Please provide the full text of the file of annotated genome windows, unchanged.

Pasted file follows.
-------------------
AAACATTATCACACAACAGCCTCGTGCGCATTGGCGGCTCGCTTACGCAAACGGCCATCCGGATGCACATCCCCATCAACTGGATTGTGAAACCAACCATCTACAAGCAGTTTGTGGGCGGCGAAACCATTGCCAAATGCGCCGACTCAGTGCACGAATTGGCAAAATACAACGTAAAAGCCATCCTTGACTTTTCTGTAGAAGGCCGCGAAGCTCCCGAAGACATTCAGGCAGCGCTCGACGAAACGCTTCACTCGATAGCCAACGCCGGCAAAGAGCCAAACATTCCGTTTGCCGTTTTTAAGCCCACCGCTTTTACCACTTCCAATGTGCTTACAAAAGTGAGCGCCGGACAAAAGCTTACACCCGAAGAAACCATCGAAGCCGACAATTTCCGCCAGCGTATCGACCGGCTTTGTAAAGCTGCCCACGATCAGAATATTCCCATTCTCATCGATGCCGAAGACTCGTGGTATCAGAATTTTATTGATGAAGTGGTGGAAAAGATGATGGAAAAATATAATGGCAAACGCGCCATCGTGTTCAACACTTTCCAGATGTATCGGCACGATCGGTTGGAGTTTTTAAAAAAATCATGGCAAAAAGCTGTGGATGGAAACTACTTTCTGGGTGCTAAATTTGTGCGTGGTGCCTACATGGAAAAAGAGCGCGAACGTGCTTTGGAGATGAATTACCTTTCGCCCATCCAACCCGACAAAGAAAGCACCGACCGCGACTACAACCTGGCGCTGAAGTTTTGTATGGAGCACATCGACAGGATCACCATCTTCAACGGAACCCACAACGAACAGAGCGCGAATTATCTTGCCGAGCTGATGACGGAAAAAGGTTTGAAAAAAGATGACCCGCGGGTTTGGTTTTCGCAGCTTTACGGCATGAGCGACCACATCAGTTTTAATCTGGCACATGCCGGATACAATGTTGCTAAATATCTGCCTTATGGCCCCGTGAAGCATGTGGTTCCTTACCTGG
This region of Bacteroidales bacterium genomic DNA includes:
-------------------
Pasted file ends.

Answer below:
AAACATTATCACACAACAGCCTCGTGCGCATTGGCGGCTCGCTTACGCAAACGGCCATCCGGATGCACATCCCCATCAACTGGATTGTGAAACCAACCATCTACAAGCAGTTTGTGGGCGGCGAAACCATTGCCAAATGCGCCGACTCAGTGCACGAATTGGCAAAATACAACGTAAAAGCCATCCTTGACTTTTCTGTAGAAGGCCGCGAAGCTCCCGAAGACATTCAGGCAGCGCTCGACGAAACGCTTCACTCGATAGCCAACGCCGGCAAAGAGCCAAACATTCCGTTTGCCGTTTTTAAGCCCACCGCTTTTACCACTTCCAATGTGCTTACAAAAGTGAGCGCCGGACAAAAGCTTACACCCGAAGAAACCATCGAAGCCGACAATTTCCGCCAGCGTATCGACCGGCTTTGTAAAGCTGCCCACGATCAGAATATTCCCATTCTCATCGATGCCGAAGACTCGTGGTATCAGAATTTTATTGATGAAGTGGTGGAAAAGATGATGGAAAAATATAATGGCAAACGCGCCATCGTGTTCAACACTTTCCAGATGTATCGGCACGATCGGTTGGAGTTTTTAAAAAAATCATGGCAAAAAGCTGTGGATGGAAACTACTTTCTGGGTGCTAAATTTGTGCGTGGTGCCTACATGGAAAAAGAGCGCGAACGTGCTTTGGAGATGAATTACCTTTCGCCCATCCAACCCGACAAAGAAAGCACCGACCGCGACTACAACCTGGCGCTGAAGTTTTGTATGGAGCACATCGACAGGATCACCATCTTCAACGGAACCCACAACGAACAGAGCGCGAATTATCTTGCCGAGCTGATGACGGAAAAAGGTTTGAAAAAAGATGACCCGCGGGTTTGGTTTTCGCAGCTTTACGGCATGAGCGACCACATCAGTTTTAATCTGGCACATGCCGGATACAATGTTGCTAAATATCTGCCTTATGGCCCCGTGAAGCATGTGGTTCCTTACCTGG
This region of Bacteroidales bacterium genomic DNA includes: